Mumbai, Aug 29: After discussing it for over an year, the Reserve Bank today came out with draft guidelines for allowing business houses with successful track record and a minimum capital of Rs 500 crore to set up commercial banks.
The draft, on which the RBI has invited comments from stakeholders till October 30, also spelt out the framework for converting non-banking financial companies into banks.
As per the draft guidelines, the minimum capital requirement for a company to set up a bank has been pegged at Rs 500 crore, up from existing Rs 300 crore.
Although the move to allow corporates to set up banks is welcomed by India Inc, RBI Governor D Subbarao had expressed concerns by saying the entry of business houses into the banking space could open up opportunities for “self-dealing”.
“...if a corporate has an interest in a bank as a promoter or a shareholder, but has no position on the board, then there is no prohibition on the bank lending to the corporate. This opens up opportunities for self-dealing,” he had said earlier this month.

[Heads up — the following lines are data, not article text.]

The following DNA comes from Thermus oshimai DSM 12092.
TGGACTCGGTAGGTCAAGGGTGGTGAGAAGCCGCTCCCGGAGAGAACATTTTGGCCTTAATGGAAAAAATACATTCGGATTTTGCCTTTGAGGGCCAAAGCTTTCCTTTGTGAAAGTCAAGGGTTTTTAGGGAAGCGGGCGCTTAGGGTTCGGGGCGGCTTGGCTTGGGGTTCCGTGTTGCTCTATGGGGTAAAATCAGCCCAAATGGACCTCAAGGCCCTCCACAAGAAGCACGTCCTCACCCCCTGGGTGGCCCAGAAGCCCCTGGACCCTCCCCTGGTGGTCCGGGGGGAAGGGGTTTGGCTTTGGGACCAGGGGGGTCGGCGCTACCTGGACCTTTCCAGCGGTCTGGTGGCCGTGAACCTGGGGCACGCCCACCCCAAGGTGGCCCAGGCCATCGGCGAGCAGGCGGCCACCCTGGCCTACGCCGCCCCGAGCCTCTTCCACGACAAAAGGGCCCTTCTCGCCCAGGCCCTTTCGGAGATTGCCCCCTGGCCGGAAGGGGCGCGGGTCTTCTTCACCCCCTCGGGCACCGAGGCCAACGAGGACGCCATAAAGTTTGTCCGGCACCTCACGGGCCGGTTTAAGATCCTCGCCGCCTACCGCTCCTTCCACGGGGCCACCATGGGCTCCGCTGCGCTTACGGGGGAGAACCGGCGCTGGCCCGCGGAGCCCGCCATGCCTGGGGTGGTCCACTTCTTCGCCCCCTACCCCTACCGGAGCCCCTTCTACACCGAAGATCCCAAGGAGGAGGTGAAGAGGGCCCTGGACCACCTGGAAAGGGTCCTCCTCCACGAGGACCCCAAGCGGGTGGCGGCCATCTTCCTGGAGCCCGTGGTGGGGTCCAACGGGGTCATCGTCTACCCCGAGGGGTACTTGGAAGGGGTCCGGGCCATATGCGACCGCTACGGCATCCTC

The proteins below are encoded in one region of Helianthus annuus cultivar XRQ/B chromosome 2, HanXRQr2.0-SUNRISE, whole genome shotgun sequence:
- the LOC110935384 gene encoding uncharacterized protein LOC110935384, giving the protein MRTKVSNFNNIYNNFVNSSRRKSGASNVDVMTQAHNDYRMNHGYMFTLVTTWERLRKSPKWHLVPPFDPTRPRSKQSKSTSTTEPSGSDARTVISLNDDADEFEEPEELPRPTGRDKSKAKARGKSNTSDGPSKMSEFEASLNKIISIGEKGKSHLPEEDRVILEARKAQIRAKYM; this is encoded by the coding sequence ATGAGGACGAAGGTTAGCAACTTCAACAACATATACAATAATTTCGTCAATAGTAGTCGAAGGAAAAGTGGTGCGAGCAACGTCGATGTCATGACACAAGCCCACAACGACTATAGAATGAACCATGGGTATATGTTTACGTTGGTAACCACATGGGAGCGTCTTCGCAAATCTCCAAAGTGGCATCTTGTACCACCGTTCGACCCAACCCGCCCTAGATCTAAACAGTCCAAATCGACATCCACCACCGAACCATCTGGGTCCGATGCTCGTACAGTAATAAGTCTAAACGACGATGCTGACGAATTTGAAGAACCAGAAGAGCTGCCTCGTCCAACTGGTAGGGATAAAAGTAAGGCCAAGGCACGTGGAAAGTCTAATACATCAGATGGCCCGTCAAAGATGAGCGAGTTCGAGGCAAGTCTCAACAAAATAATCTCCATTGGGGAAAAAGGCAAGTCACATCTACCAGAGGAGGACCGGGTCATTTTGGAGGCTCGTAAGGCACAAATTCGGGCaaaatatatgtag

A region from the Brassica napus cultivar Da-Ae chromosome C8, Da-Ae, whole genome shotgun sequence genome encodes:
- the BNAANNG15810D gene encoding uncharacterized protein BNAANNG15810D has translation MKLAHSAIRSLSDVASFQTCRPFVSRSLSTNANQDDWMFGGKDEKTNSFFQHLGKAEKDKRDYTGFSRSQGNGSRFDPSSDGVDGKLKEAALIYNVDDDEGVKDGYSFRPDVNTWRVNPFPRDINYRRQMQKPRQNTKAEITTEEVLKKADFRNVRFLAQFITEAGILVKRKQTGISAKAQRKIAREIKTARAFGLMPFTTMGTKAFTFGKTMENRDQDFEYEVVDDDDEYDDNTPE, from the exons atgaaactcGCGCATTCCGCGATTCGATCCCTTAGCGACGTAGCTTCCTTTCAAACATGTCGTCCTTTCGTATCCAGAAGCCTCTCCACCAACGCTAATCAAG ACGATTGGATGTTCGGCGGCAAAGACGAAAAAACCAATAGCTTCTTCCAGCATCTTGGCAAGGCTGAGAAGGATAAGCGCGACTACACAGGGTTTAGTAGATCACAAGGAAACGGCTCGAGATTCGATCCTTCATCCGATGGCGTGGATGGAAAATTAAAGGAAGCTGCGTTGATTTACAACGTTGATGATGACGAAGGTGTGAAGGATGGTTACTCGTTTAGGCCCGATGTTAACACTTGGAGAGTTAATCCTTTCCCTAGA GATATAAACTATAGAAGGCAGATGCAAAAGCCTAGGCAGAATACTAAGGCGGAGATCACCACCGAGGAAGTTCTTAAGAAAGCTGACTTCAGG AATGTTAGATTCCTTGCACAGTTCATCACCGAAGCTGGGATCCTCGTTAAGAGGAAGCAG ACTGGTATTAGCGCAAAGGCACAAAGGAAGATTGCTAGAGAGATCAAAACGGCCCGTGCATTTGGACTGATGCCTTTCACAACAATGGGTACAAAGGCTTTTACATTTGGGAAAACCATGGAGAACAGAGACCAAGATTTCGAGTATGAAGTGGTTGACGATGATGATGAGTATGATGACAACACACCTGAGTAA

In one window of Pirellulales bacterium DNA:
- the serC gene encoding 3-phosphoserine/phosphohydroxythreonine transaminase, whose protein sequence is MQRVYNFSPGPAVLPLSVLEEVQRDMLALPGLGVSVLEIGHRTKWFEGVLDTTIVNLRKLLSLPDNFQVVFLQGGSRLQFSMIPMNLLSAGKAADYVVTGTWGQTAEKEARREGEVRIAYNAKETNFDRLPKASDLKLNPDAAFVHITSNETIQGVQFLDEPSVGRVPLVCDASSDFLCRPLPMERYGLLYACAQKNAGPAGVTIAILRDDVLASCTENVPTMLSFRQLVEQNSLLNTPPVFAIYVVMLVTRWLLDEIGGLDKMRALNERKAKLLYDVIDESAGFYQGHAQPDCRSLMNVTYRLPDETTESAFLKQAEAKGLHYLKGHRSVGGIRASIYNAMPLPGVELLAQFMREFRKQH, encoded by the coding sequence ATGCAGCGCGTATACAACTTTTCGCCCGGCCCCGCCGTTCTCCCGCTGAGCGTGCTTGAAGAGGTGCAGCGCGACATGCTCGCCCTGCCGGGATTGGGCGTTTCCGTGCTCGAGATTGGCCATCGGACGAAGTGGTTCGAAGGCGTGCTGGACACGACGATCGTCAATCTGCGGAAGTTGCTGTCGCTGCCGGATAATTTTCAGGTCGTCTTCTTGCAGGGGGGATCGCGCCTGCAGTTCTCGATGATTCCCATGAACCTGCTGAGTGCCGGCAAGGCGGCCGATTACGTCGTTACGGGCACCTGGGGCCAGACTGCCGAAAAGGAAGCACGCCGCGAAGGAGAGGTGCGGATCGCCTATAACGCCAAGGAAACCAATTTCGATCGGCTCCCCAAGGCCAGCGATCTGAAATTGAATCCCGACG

The draft, which follows a discussion paper on the issue by the central bank in last August, does not specify the number of licences to be issued as part of the new policy. RBI had in 2001 issued two banking licences. In 1993, it had allowed 10 entities to float commercial banks.
Several business houses, including ADAG, Aditya Birla Group and Larsen & Tourbo, have evinced interest in setting up banks. State-run LIC too is keen to enter the space.
Finance Minister Pranab Mukherjee in his Budget speech last year had said RBI would grant banking licences to private sector players and NBFCs. PTI